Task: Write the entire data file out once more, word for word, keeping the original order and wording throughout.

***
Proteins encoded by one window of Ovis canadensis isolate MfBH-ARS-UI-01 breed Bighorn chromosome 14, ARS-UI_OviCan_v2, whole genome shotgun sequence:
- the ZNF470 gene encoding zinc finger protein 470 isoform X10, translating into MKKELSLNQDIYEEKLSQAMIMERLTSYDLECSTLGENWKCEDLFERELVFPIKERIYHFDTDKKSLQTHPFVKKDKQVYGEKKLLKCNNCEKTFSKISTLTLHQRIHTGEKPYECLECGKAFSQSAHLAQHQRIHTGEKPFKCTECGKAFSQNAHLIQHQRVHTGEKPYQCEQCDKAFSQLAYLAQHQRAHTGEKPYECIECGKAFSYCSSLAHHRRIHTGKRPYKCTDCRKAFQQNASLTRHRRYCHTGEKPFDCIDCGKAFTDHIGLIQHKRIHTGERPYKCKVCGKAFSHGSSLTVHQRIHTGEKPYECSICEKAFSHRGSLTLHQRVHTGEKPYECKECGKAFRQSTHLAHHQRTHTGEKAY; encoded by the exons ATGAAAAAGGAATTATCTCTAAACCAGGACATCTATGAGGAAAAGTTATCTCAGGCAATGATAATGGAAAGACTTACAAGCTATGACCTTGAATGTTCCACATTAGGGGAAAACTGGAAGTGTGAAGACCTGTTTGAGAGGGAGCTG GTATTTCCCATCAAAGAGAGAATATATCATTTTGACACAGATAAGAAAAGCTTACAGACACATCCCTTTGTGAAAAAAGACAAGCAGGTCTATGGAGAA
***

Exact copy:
Proteins encoded by one window of Ovis canadensis isolate MfBH-ARS-UI-01 breed Bighorn chromosome 14, ARS-UI_OviCan_v2, whole genome shotgun sequence:
- the ZNF470 gene encoding zinc finger protein 470 isoform X10, translating into MKKELSLNQDIYEEKLSQAMIMERLTSYDLECSTLGENWKCEDLFERELVFPIKERIYHFDTDKKSLQTHPFVKKDKQVYGEKKLLKCNNCEKTFSKISTLTLHQRIHTGEKPYECLECGKAFSQSAHLAQHQRIHTGEKPFKCTECGKAFSQNAHLIQHQRVHTGEKPYQCEQCDKAFSQLAYLAQHQRAHTGEKPYECIECGKAFSYCSSLAHHRRIHTGKRPYKCTDCRKAFQQNASLTRHRRYCHTGEKPFDCIDCGKAFTDHIGLIQHKRIHTGERPYKCKVCGKAFSHGSSLTVHQRIHTGEKPYECSICEKAFSHRGSLTLHQRVHTGEKPYECKECGKAFRQSTHLAHHQRTHTGEKAY; encoded by the exons ATGAAAAAGGAATTATCTCTAAACCAGGACATCTATGAGGAAAAGTTATCTCAGGCAATGATAATGGAAAGACTTACAAGCTATGACCTTGAATGTTCCACATTAGGGGAAAACTGGAAGTGTGAAGACCTGTTTGAGAGGGAGCTG GTATTTCCCATCAAAGAGAGAATATATCATTTTGACACAGATAAGAAAAGCTTACAGACACATCCCTTTGTGAAAAAAGACAAGCAGGTCTATGGAGAA